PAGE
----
# Probability Theory & Analysis

• Stochastic analysis
• Stochastic Processes (in particular Lévy and jump processes
• Feller semigroups
• Pseudo differential operators
• Subordination (in the sense of S. Bochner) and functional calculi

# MSC 2000 Classification

• 60 (E,F,G,H,J), 62 (E,M,P), 28, 31, 35S, 46, 47

My research interests span probability theory, analysis and the interplay of these fields. A central topic are stochastic processes and Feller semigroups , in particular jump processes which are generated by non-local pseudo-differential operators . Other topics I am working on are function spaces in probability theory, functional analytic aspects of Markov semigroups (in L p spaces), their subordinates , their generators, related functional calculi and ramifications into the theory of Dirichlet forms . Recently, I have been studying applications of jump processes and stochastic calculus to solutions of random Hamiltonian systems in mathematical physics.

Stochastic processes are often used to model random evolutions. They can be as simple as a random walk (imagine a drunkard stumbling through Manhattan) but they are also used to describe physical phenomena like pollen movement (that's how Brownian motion got its name), random clumping of galaxies or, quite popular nowadays, movements of stocks, currencies or interest rates. Through (abstract) semigroup theory ¾ the transition mechanism for stochastic processes is described by sub-Markovian operator semigroups ¾ these probabilistic objects are intimately related with analysis, the most important object being the infinitesimal generator of the semigroup or the process .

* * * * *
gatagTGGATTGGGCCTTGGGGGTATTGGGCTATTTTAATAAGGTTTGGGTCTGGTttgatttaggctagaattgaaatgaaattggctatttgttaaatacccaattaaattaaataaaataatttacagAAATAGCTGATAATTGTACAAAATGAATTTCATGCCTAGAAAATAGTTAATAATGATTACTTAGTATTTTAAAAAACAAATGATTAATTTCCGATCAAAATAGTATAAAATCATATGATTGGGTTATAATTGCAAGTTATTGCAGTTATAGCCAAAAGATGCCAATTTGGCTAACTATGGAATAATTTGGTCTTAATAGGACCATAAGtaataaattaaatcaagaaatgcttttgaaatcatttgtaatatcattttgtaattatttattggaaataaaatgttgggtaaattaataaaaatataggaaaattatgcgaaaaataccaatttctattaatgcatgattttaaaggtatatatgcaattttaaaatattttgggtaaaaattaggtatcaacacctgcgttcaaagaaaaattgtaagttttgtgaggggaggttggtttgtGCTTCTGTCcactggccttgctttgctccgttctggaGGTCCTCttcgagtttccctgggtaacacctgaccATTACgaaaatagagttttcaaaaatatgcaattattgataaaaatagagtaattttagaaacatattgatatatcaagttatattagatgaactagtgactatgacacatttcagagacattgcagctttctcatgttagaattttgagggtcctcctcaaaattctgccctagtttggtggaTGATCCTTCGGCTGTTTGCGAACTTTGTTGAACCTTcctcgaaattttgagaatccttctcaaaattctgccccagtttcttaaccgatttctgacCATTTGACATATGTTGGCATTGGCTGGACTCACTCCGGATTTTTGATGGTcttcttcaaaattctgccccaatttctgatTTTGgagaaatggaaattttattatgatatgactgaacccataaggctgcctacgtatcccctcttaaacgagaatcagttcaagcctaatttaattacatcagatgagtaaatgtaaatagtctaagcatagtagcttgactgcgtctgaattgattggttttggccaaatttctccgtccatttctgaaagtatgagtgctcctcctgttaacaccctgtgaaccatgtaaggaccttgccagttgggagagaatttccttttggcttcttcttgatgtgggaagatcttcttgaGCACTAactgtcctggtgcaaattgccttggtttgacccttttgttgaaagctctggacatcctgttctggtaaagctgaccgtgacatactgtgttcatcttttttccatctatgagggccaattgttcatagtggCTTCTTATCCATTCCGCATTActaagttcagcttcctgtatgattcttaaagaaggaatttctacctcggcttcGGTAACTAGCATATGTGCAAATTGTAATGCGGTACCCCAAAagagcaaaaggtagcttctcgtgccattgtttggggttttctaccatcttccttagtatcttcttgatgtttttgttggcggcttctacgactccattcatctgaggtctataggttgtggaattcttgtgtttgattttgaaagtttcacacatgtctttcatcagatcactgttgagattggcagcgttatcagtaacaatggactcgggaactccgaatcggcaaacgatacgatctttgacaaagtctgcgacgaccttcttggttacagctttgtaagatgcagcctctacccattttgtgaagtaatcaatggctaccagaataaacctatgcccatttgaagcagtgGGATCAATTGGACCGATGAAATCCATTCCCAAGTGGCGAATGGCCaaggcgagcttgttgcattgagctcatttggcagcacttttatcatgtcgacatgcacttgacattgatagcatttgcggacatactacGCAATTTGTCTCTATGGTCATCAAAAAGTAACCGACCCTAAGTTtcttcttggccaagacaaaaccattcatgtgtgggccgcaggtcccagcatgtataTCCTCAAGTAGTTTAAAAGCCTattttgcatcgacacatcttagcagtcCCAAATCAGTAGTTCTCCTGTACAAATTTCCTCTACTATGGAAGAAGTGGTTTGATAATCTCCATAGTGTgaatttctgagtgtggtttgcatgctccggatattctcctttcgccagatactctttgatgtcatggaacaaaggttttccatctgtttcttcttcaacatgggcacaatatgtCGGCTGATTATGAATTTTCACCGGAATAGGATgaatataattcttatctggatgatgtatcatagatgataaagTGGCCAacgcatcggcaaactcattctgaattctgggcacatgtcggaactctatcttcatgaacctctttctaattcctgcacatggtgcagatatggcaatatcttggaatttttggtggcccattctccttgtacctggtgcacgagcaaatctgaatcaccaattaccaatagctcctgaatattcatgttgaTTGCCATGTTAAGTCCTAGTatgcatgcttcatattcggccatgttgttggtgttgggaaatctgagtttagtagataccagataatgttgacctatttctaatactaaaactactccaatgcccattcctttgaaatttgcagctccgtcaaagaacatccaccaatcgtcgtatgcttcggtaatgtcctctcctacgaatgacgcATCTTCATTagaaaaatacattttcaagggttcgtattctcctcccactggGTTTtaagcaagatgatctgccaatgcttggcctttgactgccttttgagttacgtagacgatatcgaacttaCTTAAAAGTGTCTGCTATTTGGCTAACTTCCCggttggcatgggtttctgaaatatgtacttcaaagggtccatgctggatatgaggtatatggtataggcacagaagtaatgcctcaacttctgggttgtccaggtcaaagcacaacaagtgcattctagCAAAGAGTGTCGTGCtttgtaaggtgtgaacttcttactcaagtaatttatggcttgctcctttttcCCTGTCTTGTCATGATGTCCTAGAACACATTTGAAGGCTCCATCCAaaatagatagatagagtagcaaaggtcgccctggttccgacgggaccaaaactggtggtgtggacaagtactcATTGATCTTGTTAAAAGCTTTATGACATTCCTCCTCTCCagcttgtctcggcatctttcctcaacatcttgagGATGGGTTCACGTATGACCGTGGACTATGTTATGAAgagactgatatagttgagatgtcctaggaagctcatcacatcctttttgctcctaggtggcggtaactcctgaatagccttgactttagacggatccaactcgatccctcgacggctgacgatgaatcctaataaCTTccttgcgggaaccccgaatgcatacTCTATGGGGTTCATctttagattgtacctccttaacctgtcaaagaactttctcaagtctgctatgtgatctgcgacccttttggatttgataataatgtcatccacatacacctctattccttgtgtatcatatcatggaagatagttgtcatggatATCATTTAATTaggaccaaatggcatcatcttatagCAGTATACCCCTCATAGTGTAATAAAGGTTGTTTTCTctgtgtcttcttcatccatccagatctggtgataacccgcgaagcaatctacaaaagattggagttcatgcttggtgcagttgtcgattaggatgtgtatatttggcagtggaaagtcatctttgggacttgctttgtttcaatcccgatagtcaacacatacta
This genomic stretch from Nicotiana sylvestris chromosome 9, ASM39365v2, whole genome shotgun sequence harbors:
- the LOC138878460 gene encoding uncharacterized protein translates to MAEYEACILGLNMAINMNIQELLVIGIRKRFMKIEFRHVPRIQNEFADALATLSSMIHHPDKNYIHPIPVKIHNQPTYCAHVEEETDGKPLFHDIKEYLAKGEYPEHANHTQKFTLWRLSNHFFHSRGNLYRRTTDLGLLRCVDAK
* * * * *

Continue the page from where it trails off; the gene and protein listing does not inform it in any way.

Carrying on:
ì ì MORE on PROBABILITY

If we restrict ourselves to Feller semigroups and Feller processes we know that A is, in fact, a pseudo-differential operator:

A u ( x )=  - p ( x ,D)=  - (2 p ) - n /2   ò R n   p ( x , x ) û ( x ) e i x × x   d x ,     " u Î S ( R n )

( û indicates the Fourier transform of the function u in the space S ( R n ) of rapidly decreasing functions.) The function p ( x , x ), x , x Î R n , is the so-called symbol of the process and it is given by the Lévy-Khinchine formula (with variable, i.e. x -dependent, "coefficients")

p ( x , x )=i a ( x ) ×x + å 1 £ j,k £ n q jk ( x ) x j x k + ò R n \{0} ( 1 - e i y × x   - i y × x /(1 + | x | 2 ) ) N ( x , dy ) .

where ( a ( · ), ( q jk ( · )) jk , N ( · , dy ) ) is the Lévy triplet (or characteristics ) of  p ( x , x ).

## The two main problems are:

• Can we associate to each symbol p ( x , x ) a (unique) Feller process  X = { X ( t , w ) : t ³ 0 } ¾ and vice versa ?
• Can we characterize stochastic properties, e.g., the behaviour of the trajectories , of  X   through its symbol ?

Both questions can be answered in the affirmative and I have been working on these questions for some time. (Notice that positive answers to both questions allow us to construct tailor-made stochastic processes which can be used in real-world applications.) I looked, in particular, at the sample path behaviour such as Hausdorff dimensions of the range of the paths , their " smoothness " (appropriately measured in terms of function spaces) and their long-term and short-time asymptotics etc. The general philosophy is to capture probabilistic phenomena by ( a priori ) purely deterministic, analytic expressions involving one single function: the symbol. A non-technical survey is given in my joint paper

N. Jacob, R. Schilling: Lévy-type processes and pseudo differential operators . In: O. Barndorff-Nielsen, T. Mikosch and S. Resnick (eds.): Lévy processes: theory and applications , Birkhäuser, Boston 2001, 139 -167  (get it here as .dvi file, .ps file or .pdf file ).

Detailed information can be found in my papers, see my list of publications and recent preprints .

Stand:
Autor: René Schilling